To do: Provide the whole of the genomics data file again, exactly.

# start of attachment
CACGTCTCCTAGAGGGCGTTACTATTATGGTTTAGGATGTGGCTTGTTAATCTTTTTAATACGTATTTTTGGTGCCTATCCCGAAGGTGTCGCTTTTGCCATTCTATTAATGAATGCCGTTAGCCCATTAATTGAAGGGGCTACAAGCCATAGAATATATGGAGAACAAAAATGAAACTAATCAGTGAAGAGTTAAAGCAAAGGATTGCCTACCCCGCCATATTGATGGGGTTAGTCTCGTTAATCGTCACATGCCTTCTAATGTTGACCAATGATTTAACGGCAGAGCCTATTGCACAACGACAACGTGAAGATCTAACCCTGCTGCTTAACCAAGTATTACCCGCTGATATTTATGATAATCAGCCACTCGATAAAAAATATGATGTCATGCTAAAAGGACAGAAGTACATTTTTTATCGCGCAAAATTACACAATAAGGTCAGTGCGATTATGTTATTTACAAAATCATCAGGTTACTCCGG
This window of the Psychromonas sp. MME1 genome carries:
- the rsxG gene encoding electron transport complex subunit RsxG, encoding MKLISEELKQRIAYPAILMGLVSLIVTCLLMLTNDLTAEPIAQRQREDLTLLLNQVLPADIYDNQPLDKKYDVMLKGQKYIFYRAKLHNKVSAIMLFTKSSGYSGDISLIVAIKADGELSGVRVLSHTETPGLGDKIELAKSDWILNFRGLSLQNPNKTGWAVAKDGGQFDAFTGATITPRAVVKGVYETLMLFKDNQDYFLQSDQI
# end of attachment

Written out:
CACGTCTCCTAGAGGGCGTTACTATTATGGTTTAGGATGTGGCTTGTTAATCTTTTTAATACGTATTTTTGGTGCCTATCCCGAAGGTGTCGCTTTTGCCATTCTATTAATGAATGCCGTTAGCCCATTAATTGAAGGGGCTACAAGCCATAGAATATATGGAGAACAAAAATGAAACTAATCAGTGAAGAGTTAAAGCAAAGGATTGCCTACCCCGCCATATTGATGGGGTTAGTCTCGTTAATCGTCACATGCCTTCTAATGTTGACCAATGATTTAACGGCAGAGCCTATTGCACAACGACAACGTGAAGATCTAACCCTGCTGCTTAACCAAGTATTACCCGCTGATATTTATGATAATCAGCCACTCGATAAAAAATATGATGTCATGCTAAAAGGACAGAAGTACATTTTTTATCGCGCAAAATTACACAATAAGGTCAGTGCGATTATGTTATTTACAAAATCATCAGGTTACTCCGG
This window of the Psychromonas sp. MME1 genome carries:
- the rsxG gene encoding electron transport complex subunit RsxG, encoding MKLISEELKQRIAYPAILMGLVSLIVTCLLMLTNDLTAEPIAQRQREDLTLLLNQVLPADIYDNQPLDKKYDVMLKGQKYIFYRAKLHNKVSAIMLFTKSSGYSGDISLIVAIKADGELSGVRVLSHTETPGLGDKIELAKSDWILNFRGLSLQNPNKTGWAVAKDGGQFDAFTGATITPRAVVKGVYETLMLFKDNQDYFLQSDQI